Back to Iraq
About the last thing he may have wanted to confront was a renewed crisis in Iraq, that tortured land from which American troops left in 2011 after eight years of unfortunate and expensive involvement.
It may yet be decades before the historical record settles enough to determine whether or not the American-led invasion in 2003 eventually created a better future for the Iraqi people than would have been the case had we not acted on what turned out to be flawed intelligence about weapons of mass destruction under development by the brutal regime of Saddam Hussein. About 4,500 U. S. military personnel lost their lives, thousands more suffered grievous wounds - physical and psychological - which will prevent them from leading the full lives they would have had a chance at otherwise. The entire enterprise is anticipated to cost U. S. taxpayers at least one trillion dollars, and many veterans of service there will require decades of expensive medical care. There can be no question that they deserve it and we must pay for it.
Then we have the splintering of Iraqi society, and the many more civilian deaths incurred by their people to consider. And that splintering, which has implications for the broader Middle East given the turmoil in Syria, the unpredictable evolution of Iran, and the winding down of our involvement in Afghanistan - which one could easily picture devolving into an all-out civil war - is still playing itself out.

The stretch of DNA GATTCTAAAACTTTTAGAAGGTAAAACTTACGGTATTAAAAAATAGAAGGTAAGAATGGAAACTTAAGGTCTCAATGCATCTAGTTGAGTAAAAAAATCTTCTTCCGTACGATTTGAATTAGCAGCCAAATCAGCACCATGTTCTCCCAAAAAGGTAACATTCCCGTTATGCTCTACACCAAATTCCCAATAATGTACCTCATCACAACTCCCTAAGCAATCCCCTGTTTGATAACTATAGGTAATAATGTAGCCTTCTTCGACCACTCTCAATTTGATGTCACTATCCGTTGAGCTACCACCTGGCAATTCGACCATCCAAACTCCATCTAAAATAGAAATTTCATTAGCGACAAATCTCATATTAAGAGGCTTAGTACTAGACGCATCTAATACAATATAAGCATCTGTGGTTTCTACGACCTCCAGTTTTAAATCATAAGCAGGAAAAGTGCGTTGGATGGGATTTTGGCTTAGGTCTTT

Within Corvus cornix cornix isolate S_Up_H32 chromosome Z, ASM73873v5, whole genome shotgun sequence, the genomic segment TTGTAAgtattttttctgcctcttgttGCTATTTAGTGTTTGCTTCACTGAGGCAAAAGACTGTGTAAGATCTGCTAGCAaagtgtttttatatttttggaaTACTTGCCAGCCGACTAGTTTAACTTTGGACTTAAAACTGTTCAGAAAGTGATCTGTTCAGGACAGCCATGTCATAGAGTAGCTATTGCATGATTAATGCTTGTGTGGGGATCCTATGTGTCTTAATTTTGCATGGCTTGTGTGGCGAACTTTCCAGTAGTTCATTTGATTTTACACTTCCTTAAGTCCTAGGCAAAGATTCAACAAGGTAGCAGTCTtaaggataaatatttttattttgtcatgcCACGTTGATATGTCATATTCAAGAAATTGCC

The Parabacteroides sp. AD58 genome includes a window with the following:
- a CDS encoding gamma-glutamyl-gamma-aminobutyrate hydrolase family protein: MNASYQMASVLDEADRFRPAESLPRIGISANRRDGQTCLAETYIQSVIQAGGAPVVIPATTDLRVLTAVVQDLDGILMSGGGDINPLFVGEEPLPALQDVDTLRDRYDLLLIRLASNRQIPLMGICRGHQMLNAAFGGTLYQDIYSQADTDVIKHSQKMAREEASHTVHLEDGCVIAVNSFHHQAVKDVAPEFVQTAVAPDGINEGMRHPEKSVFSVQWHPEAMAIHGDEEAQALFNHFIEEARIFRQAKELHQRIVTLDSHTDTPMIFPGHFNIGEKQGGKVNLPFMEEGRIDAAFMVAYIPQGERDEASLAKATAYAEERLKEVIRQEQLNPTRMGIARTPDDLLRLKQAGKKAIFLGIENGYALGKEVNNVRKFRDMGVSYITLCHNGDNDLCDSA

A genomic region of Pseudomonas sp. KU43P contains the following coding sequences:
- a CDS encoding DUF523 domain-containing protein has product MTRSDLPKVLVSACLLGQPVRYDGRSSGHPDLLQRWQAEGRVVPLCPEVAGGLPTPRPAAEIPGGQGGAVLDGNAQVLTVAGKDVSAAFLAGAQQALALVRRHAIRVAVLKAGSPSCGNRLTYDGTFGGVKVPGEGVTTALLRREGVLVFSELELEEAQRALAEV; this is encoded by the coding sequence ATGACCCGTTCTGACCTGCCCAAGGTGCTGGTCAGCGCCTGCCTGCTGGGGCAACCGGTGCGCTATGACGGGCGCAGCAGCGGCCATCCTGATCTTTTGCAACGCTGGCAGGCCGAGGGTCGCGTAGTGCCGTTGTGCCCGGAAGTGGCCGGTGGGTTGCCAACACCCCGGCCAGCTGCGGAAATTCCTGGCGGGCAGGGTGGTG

The emergence of the Islamic terrorist group ISIS, or IS, as they seem to have re-branded themselves (short for "Islamic State") out of nowhere has had one salutary effect so far. It has prompted the departure of Iraq's horrible and ineffective prime minister, Nuri al-Maliki, and his replacement by a new leader who seems to understand that a government based on suppressing the minority Sunni population in favor of the Shiites who were suppressed under Hussein's ghastly mis-rule won't work for anyone except the terrorists of ISIS. If the present crisis leads to an inclusive government that is prepared to rule democratically and respect minorities, the country may finally turn a corner and have a chance at survival.
In the short run, a renewed American presence in Iraq, even if limited to air strikes and small Special Forces advisors, is critical, and we owe it to the Iraqis. We broke their country, flawed and threatening as it may have been, and now we have to put it together again. The Iraqis may have been their own worst enemies in the years since Hussein's overthrow, but this is a case, for cold realpolitik reasons as well as moral high ground humanitarian ones, where if you are in for a penny, you are in for a pound.
And we are.
Americans may be understandably sick and tired of the unending insanity that is the Middle East, and see a host of issues awaiting attention here at home - still - years after the economic collapse of 2008. But this is what we bought into, unwittingly, in 2003. At this point, it is in our best interests to do whatever we can to bring stability to Iraq, because a fragmented, divided nation in the heart of the Middle East will spawn instability for decades more, if not longer. If that means limited military assistance for awhile, then that's what we should do. That all becomes much easier should the new regime in Baghdad turn out to be the kind or representative government we thought we were creating in Iraq years ago.
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